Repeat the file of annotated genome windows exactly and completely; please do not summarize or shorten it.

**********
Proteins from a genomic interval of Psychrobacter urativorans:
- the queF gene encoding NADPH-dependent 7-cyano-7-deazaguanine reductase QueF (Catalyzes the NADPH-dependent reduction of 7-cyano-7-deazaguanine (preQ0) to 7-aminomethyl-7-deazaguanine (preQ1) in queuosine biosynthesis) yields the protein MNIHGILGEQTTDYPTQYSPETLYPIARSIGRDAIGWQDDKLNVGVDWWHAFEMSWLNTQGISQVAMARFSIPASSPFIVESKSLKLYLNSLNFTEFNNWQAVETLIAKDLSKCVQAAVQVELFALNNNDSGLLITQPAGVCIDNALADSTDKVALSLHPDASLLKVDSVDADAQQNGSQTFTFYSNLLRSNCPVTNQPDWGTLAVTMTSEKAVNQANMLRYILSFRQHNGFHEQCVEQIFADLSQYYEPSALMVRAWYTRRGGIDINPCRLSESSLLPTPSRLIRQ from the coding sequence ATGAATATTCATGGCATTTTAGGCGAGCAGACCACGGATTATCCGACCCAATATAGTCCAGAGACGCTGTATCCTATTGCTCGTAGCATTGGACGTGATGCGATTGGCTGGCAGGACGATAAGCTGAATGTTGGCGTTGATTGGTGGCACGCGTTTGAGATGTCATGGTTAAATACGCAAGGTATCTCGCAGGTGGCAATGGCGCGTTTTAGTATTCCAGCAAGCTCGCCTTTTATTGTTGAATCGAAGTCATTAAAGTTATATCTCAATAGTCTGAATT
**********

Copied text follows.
Proteins from a genomic interval of Psychrobacter urativorans:
- the queF gene encoding NADPH-dependent 7-cyano-7-deazaguanine reductase QueF (Catalyzes the NADPH-dependent reduction of 7-cyano-7-deazaguanine (preQ0) to 7-aminomethyl-7-deazaguanine (preQ1) in queuosine biosynthesis) yields the protein MNIHGILGEQTTDYPTQYSPETLYPIARSIGRDAIGWQDDKLNVGVDWWHAFEMSWLNTQGISQVAMARFSIPASSPFIVESKSLKLYLNSLNFTEFNNWQAVETLIAKDLSKCVQAAVQVELFALNNNDSGLLITQPAGVCIDNALADSTDKVALSLHPDASLLKVDSVDADAQQNGSQTFTFYSNLLRSNCPVTNQPDWGTLAVTMTSEKAVNQANMLRYILSFRQHNGFHEQCVEQIFADLSQYYEPSALMVRAWYTRRGGIDINPCRLSESSLLPTPSRLIRQ from the coding sequence ATGAATATTCATGGCATTTTAGGCGAGCAGACCACGGATTATCCGACCCAATATAGTCCAGAGACGCTGTATCCTATTGCTCGTAGCATTGGACGTGATGCGATTGGCTGGCAGGACGATAAGCTGAATGTTGGCGTTGATTGGTGGCACGCGTTTGAGATGTCATGGTTAAATACGCAAGGTATCTCGCAGGTGGCAATGGCGCGTTTTAGTATTCCAGCAAGCTCGCCTTTTATTGTTGAATCGAAGTCATTAAAGTTATATCTCAATAGTCTGAATT